Suppose I have a list or data frame in R, and I would like to get the row index, how do I do that? That is, I would like to know how many rows a certain matrix consists of.

  • 2
    The question is still very unclearly phrased. Dec 14, 2011 at 13:19
  • 2
    I think that's because it is two questions: the second sentence is what @BenBolker answered nrow(x) (i.e. giving the dimensions of the data frame). The first sentence is about getting row numbers, which Shane answered (and naught1 improved) as.integer(rownames(x)) Nov 7, 2013 at 19:43

7 Answers 7


I'm interpreting your question to be about getting row numbers.

  • You can try as.numeric(rownames(df)) if you haven't set the rownames. Otherwise use a sequence of 1:nrow(df).
  • The which() function converts a TRUE/FALSE row index into row numbers.
  • 3
    This is what I do too, since DF row names, even if they are numeric, don't necessarily correspond to the row index: row(cars[34:50,])[,1]; as.integer(rownames(cars[34:50,])). By why do you use as.numeric() here? Wouldn't it make more sense to use as.integer()?
    – naught101
    Aug 16, 2012 at 4:51

It not quite clear what exactly you are trying to do.

To reference a row in a data frame use df[row,]

To get the first position in a vector of something use match(item,vector), where the vector could be one of the columns of your data frame, eg df$cname if the column name is cname.


To combine these you would write:


Note that the match gives you the first item in the list, so if you are not looking for a unique reference number, you may want to consider something else.

  • 3
    This is a good answer to a different question than I believe @lebesgue's alter ego is asking. If you type head(df) there are titles over all of the columns except for the row ID. So I think @lebesgue is looking for a function that will allow access to the row ID (the row function). Mar 5, 2012 at 4:39

See row in ?base::row. This gives the row indices for any matrix-like object.


This will give you the index of dataframe

  • But note that it will return the row index (which is really numeric), as a character vector, so you have to convert it back to numeric for many situations (for example plotting).
    – Migwell
    Jan 21, 2021 at 21:58
  • Yeah, I like this solution because it is simple, but maybe as.numeric(rownames(dataframe)) would be better. May 27, 2021 at 14:50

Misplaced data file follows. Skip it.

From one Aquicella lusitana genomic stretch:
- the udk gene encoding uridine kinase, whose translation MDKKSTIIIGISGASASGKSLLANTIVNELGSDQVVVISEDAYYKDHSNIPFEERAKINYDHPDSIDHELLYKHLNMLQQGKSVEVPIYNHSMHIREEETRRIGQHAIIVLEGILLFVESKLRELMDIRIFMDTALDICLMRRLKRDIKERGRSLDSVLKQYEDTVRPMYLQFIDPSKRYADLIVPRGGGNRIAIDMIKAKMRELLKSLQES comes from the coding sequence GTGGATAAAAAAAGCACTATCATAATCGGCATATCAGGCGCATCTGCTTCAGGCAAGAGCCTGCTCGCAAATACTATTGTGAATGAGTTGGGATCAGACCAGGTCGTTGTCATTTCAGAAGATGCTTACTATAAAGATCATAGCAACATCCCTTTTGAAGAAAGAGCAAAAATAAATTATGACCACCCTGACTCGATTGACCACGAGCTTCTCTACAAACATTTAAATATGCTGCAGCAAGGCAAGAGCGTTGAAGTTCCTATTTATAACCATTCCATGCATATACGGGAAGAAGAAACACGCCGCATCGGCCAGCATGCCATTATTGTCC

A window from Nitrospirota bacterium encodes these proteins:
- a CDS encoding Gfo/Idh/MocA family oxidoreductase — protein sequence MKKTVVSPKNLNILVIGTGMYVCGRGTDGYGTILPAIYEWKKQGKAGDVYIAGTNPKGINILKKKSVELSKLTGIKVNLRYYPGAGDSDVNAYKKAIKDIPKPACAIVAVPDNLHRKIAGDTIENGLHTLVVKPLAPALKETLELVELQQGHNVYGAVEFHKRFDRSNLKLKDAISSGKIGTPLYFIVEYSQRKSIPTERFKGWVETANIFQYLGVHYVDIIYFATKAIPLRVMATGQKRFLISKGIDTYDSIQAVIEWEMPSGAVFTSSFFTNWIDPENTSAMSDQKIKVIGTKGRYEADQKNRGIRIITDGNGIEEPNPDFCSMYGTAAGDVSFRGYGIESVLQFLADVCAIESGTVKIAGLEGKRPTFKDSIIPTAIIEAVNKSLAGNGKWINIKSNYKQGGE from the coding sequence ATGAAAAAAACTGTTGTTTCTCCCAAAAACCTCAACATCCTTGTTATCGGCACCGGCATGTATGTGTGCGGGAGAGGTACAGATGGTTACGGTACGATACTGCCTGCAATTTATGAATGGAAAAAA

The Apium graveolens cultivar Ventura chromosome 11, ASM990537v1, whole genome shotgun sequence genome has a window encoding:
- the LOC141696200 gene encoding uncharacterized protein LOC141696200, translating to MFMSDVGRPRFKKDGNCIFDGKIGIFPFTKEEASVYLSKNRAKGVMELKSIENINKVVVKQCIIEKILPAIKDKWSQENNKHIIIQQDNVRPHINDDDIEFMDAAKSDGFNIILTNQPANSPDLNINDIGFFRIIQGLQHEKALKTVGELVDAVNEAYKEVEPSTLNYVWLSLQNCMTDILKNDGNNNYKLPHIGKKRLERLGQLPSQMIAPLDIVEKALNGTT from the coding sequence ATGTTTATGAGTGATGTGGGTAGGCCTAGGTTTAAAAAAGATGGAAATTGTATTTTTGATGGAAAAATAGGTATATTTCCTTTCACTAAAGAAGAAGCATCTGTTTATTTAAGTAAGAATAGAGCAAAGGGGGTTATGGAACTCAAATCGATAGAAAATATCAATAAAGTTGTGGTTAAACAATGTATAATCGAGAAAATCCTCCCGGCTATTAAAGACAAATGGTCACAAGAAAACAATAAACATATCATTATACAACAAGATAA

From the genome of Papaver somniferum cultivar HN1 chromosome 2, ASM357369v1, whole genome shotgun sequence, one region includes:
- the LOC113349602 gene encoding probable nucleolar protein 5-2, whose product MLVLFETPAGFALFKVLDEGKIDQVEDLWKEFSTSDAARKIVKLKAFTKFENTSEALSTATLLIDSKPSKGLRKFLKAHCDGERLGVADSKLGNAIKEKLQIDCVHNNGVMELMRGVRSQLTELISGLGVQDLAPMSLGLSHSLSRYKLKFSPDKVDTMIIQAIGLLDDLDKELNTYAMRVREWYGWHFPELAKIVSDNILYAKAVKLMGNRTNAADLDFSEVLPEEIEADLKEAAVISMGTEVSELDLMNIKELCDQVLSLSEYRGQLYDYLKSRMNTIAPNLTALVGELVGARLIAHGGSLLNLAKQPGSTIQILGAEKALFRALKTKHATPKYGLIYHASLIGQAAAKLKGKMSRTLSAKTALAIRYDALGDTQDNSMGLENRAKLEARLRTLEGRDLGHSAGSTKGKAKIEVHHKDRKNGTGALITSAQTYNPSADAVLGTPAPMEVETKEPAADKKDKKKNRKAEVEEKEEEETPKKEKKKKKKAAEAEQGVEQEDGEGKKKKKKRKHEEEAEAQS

If i understand your question, you just want to be able to access items in a data frame (or list) by row:

x = matrix( ceiling(9*runif(20)), nrow=5  )   
colnames(x) = c("col1", "col2", "col3", "col4")
df = data.frame(x)      # create a small data frame

df[1,]                  # get the first row
df[3,]                  # get the third row
df[nrow(df),]           # get the last row

lf = as.list(df)        

lf[[1]]                 # get first row
lf[[3]]                 # get third row



Perhaps this complementary example of "match" would be helpful.

Having two datasets:

first_dataset <- data.frame(name = c("John", "Luke", "Simon", "Gregory", "Mary"),
                            role = c("Audit", "HR", "Accountant", "Mechanic", "Engineer"))

second_dataset <- data.frame(name = c("Mary", "Gregory", "Luke", "Simon"))

If the name column contains only unique across collection values (across whole collection) then you can access row in other dataset by value of index returned by match

name_mapping <- match(second_dataset$name, first_dataset$name)

match returns proper row indexes of names in first_dataset from given names from second: 5 4 2 1 example here - accesing roles from first dataset by row index (by given name value)

for(i in 1:length(name_mapping)) {
    role <- as.character(first_dataset$role[name_mapping[i]])   
    second_dataset$role[i] = role


second dataset with new column:
     name       role
1    Mary   Engineer
2 Gregory   Mechanic
3    Luke Supervisor
4   Simon Accountant

x <-  matrix(ceiling(9*runif(20)), nrow=5)
colnames(x) <-  c("these", "are", "the", "columnes")
df <-  data.frame(x)

Result: dataframe

which(df == "2")                       #returns rowIndexes results from the entire dataset, in this case it returns a list of 3 index numb


5 13 17

length(which(df == "2"))               #count numb. of rows that matches the condition of ==2



also you can do this column wise, exemple:

which(df$columnName == c("2", "7"))     #you do the same with strings
length(which(df$columnName == c("2", "7")))

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